Monday, March 16, 2015

My Near-Death Adventures by Alison DeCamp


Often when you read juvenile historical fiction, especially if set in a particularly rough time in America's history, the protagonists are doing feats of daring do, fighting bad guys or dragons or both and emerging unscathed. In Alison DeCamp's My Near-Death-Adventures the young protagonist lives with his mom and is obsessed with being a "manly man" like the men he sees around him and like the men he reads about in books. The thing is, he isn't exactly a tough cookie.

Stan loves books, is afraid of critters and has a vivid imagination. He is not the most reliable narrator and he has a particularly strange quirk- he thinks out loud. This leads to some interesting conversations with some of the book's other characters.  Stan, more than anything wants to find his dad who left the family in strange circumstances which are not made clear.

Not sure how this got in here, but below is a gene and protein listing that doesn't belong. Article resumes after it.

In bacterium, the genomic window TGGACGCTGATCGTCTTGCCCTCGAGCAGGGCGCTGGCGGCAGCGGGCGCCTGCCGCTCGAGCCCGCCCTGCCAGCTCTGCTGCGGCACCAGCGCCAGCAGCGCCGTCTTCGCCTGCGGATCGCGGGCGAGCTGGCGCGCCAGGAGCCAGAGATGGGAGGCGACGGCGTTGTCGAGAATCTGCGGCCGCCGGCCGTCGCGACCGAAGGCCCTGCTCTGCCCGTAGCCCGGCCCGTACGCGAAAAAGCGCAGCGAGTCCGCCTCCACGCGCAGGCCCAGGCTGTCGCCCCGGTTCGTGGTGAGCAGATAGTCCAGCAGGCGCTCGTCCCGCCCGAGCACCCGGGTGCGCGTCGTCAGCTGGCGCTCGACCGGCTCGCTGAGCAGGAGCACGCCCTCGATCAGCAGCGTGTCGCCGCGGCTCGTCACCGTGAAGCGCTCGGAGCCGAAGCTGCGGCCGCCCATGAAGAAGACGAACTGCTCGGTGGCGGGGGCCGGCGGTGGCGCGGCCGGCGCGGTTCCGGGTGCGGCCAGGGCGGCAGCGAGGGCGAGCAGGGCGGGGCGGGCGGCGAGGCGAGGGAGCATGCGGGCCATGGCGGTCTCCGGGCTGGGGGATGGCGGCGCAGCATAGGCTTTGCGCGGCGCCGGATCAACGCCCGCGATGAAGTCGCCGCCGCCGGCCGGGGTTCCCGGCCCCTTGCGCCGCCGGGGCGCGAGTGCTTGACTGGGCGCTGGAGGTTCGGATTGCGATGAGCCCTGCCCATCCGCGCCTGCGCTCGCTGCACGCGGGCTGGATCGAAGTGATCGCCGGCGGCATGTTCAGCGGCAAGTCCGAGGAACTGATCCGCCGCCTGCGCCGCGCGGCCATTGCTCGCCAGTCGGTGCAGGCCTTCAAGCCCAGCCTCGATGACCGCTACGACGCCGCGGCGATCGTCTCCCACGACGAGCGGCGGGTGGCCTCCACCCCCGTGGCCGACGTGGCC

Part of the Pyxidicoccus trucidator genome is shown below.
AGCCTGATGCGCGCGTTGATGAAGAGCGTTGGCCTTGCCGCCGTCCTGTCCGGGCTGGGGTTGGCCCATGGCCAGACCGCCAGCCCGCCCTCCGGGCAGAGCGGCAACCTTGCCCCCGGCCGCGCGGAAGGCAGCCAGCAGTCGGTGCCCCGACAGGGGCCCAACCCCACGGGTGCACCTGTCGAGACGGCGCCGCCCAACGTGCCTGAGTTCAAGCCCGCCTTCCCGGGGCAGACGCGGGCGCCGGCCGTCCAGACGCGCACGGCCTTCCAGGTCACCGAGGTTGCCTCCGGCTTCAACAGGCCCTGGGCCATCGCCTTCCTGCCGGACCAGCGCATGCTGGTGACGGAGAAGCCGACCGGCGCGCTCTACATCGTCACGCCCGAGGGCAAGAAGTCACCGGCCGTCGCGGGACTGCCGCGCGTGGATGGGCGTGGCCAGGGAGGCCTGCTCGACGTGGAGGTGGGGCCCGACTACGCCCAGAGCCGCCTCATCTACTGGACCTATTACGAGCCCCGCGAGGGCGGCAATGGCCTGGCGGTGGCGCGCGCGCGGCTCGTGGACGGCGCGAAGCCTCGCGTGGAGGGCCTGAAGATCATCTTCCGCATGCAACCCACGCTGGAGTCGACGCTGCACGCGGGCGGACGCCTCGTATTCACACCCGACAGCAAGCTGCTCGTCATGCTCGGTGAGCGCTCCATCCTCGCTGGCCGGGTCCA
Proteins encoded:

Stan's grandmother persuades his mother to move with her to a logging camp for a few months and there we meet other members of the family and Stan tries to determine if any of the loggers are his dad. Stan's grandmother is a tough, no nonsense character but slowly he begins to see that she does love him even though she has a very stoic way of showing it.

 This is as much the story of an impressionable young man as it is a family drama and it is also the story of one woman who challenges the social mores of the time. Stan's mom although courted by several suitors is coy and will not allow herself to be swept off her feet easily.  Is there a happy ending to this book? That depends on what you would consider a happy ending. Let's just say that it depends on what you consider happy.

This is a cool yarn that is loosely based on DeCamp's family lore. I liked this book because it showed a young boy who is vulnerable and likeable at the same time. You can't help but root for him. I recommend this book for kids aged 9+.


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